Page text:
Aug 21 2008
The blogosphere held no fascination for me before my involvement with sciencebasedmedicine.com. I had checked into a few blogs, and found some capturing attention, allowing exploration of ideas and personal views in greater scope than allowed for in scientific papers. But many seemed not to expand discussion after an original post. When the blogger would describe some series of events or ideas, there would follow a series of pro and con short commentaries, whose authors seemed to enjoy sniping at irrelevant issues. The emotional level rose with each series of exchanges. One had to search for pages with comments that expanded knowledge, and were not just argumentative.Some commenters took off on small details in the original.. Then ensued a series of yes I did – no I didn‘t, you said – I said, you said – I meant, you‘re a blank – you’re a worse blank, and on, as readers know.
I wrote an article or two for an online ‘zine, and the format allowed for extended exchanges, like the blogs. Comments followed a similar pattern. They continued for 2 weeks. Same thing happened when I critiqued traditional Chinese medicine, implausible claims, ethics of “CAM” in editorials in an online journal. Questions there were screened by editors, but I filled more space elaborating answers than I was allowed by the word limit to the original articles. I noted that even news items in online news sources were followed by series of comments, challenges, counterchallenges and on they went, often getting uncomfortably personal. Lost in some of this was the meat of the original article as small point after smaller point appeared.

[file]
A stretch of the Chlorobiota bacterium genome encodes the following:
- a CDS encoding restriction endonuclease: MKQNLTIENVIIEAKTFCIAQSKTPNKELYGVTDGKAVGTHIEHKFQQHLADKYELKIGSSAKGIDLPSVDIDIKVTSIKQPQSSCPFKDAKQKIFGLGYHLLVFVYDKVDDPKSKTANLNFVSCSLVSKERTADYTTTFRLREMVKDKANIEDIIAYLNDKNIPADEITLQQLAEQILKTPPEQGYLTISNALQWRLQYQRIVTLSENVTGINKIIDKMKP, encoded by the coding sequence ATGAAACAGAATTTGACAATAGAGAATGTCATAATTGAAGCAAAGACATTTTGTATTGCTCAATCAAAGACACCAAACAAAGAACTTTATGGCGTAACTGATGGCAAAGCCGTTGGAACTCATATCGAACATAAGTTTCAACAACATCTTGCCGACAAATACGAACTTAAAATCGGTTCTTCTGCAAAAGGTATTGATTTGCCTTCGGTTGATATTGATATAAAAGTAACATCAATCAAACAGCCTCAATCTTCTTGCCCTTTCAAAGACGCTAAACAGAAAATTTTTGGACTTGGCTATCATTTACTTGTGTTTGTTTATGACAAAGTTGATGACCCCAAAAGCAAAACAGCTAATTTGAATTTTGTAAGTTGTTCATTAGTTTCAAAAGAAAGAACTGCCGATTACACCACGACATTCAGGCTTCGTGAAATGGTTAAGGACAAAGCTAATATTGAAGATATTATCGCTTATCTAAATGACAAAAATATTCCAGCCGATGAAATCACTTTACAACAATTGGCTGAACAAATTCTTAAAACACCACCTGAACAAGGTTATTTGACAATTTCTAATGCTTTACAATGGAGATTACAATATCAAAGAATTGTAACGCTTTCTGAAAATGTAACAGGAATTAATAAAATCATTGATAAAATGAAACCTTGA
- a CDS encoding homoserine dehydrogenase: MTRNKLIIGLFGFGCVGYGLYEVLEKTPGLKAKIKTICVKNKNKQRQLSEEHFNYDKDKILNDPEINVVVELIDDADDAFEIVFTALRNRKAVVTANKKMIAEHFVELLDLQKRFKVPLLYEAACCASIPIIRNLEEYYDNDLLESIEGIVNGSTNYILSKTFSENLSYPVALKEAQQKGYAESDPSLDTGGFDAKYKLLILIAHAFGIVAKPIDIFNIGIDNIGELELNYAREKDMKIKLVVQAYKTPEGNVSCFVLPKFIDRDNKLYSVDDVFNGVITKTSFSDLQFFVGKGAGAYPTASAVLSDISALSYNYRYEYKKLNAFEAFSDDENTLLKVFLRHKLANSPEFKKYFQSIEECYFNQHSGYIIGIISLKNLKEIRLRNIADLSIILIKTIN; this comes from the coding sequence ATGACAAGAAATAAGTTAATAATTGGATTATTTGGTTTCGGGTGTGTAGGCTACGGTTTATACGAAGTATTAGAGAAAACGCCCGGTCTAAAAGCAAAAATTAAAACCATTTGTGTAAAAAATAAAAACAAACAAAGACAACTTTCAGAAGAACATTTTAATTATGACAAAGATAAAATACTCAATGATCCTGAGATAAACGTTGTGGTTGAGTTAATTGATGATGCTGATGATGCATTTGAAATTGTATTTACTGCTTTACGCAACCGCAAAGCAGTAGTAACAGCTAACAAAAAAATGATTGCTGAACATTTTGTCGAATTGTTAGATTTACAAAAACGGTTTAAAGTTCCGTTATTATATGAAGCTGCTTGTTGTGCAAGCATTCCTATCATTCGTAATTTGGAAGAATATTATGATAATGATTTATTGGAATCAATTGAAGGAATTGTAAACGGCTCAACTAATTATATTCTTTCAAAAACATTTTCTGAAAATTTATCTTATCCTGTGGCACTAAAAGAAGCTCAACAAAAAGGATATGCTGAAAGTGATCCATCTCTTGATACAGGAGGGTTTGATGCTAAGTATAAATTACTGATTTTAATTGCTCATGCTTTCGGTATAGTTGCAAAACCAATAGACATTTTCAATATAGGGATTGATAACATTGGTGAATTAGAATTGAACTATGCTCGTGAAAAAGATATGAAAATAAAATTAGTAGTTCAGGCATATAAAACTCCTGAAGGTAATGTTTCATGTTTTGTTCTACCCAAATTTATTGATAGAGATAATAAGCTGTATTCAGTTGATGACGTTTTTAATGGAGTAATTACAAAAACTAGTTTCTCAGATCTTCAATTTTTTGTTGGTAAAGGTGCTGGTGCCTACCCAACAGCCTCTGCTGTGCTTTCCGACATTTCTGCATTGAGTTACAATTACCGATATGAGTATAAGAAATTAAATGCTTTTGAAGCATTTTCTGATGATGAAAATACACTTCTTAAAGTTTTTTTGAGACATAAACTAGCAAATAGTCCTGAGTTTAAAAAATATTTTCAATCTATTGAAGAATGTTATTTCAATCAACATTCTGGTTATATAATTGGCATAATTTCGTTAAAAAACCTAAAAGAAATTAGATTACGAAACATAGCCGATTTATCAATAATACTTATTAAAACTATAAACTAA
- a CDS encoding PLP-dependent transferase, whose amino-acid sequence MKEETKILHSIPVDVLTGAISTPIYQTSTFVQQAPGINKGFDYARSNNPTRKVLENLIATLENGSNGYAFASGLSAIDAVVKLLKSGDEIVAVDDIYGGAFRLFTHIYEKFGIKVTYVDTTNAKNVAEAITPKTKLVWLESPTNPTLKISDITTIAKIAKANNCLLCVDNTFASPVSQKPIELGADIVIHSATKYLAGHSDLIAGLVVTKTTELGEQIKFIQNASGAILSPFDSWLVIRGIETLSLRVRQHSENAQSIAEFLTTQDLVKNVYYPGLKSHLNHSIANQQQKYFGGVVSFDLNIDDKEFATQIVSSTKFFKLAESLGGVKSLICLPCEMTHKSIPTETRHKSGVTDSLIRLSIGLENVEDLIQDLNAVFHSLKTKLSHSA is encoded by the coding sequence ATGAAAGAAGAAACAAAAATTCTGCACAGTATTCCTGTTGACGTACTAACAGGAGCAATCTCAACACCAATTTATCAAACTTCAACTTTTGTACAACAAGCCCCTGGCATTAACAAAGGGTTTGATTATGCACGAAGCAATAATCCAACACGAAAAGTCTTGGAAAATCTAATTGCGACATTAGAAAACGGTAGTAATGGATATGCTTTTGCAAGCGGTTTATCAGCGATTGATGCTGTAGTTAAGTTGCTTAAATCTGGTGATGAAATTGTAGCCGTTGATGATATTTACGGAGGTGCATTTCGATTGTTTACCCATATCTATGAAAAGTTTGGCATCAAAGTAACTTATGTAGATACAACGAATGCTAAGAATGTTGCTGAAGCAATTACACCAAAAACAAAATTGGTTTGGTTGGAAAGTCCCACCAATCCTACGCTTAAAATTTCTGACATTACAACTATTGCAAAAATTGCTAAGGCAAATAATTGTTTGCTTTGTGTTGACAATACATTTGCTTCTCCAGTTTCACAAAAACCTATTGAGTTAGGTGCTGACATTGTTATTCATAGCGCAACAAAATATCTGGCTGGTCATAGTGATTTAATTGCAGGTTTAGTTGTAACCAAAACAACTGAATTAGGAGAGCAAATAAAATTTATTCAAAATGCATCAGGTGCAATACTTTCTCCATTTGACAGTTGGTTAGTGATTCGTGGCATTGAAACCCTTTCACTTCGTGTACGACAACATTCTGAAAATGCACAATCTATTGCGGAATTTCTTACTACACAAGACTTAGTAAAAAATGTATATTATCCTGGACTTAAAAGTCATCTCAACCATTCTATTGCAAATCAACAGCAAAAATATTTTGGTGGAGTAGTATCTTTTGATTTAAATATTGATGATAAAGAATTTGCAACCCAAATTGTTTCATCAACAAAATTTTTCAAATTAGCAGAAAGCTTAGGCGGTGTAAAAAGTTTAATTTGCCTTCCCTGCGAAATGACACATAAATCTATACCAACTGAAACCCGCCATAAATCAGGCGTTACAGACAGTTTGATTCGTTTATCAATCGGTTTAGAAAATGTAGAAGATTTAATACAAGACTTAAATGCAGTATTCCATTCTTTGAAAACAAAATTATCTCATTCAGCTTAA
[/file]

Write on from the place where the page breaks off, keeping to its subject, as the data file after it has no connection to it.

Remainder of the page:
All this is old stuff to most of you readers, but to me, it was new. And I wondered not only about the format and policies that allowed ongoing sniping, but had to look at my own reactions, often surging in the same direction of telling people off. I keep telling myself not to answer snipes, but the temptation sometimes wins. Too much chance to show cleverness and to enjoy that basic, innate joy of putting it to someone who wrote something that really ticked me off.
Continue Reading »